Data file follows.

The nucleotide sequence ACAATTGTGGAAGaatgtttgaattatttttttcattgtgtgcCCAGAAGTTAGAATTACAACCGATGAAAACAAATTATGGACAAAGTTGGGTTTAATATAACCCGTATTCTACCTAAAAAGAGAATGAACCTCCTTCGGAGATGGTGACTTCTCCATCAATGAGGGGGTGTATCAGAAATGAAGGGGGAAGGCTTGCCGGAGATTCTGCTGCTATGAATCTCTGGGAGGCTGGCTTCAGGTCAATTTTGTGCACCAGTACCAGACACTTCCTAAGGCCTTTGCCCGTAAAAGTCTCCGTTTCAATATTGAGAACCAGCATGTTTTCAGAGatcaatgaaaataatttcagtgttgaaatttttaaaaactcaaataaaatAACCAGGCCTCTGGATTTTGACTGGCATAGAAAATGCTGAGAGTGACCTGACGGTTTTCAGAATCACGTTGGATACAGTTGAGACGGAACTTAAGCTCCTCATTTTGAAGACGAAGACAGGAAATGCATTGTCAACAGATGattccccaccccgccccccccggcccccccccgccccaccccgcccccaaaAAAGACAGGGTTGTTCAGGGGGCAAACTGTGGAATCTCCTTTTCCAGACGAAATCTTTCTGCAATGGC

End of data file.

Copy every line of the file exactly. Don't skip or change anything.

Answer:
The nucleotide sequence ACAATTGTGGAAGaatgtttgaattatttttttcattgtgtgcCCAGAAGTTAGAATTACAACCGATGAAAACAAATTATGGACAAAGTTGGGTTTAATATAACCCGTATTCTACCTAAAAAGAGAATGAACCTCCTTCGGAGATGGTGACTTCTCCATCAATGAGGGGGTGTATCAGAAATGAAGGGGGAAGGCTTGCCGGAGATTCTGCTGCTATGAATCTCTGGGAGGCTGGCTTCAGGTCAATTTTGTGCACCAGTACCAGACACTTCCTAAGGCCTTTGCCCGTAAAAGTCTCCGTTTCAATATTGAGAACCAGCATGTTTTCAGAGatcaatgaaaataatttcagtgttgaaatttttaaaaactcaaataaaatAACCAGGCCTCTGGATTTTGACTGGCATAGAAAATGCTGAGAGTGACCTGACGGTTTTCAGAATCACGTTGGATACAGTTGAGACGGAACTTAAGCTCCTCATTTTGAAGACGAAGACAGGAAATGCATTGTCAACAGATGattccccaccccgccccccccggcccccccccgccccaccccgcccccaaaAAAGACAGGGTTGTTCAGGGGGCAAACTGTGGAATCTCCTTTTCCAGACGAAATCTTTCTGCAATGGC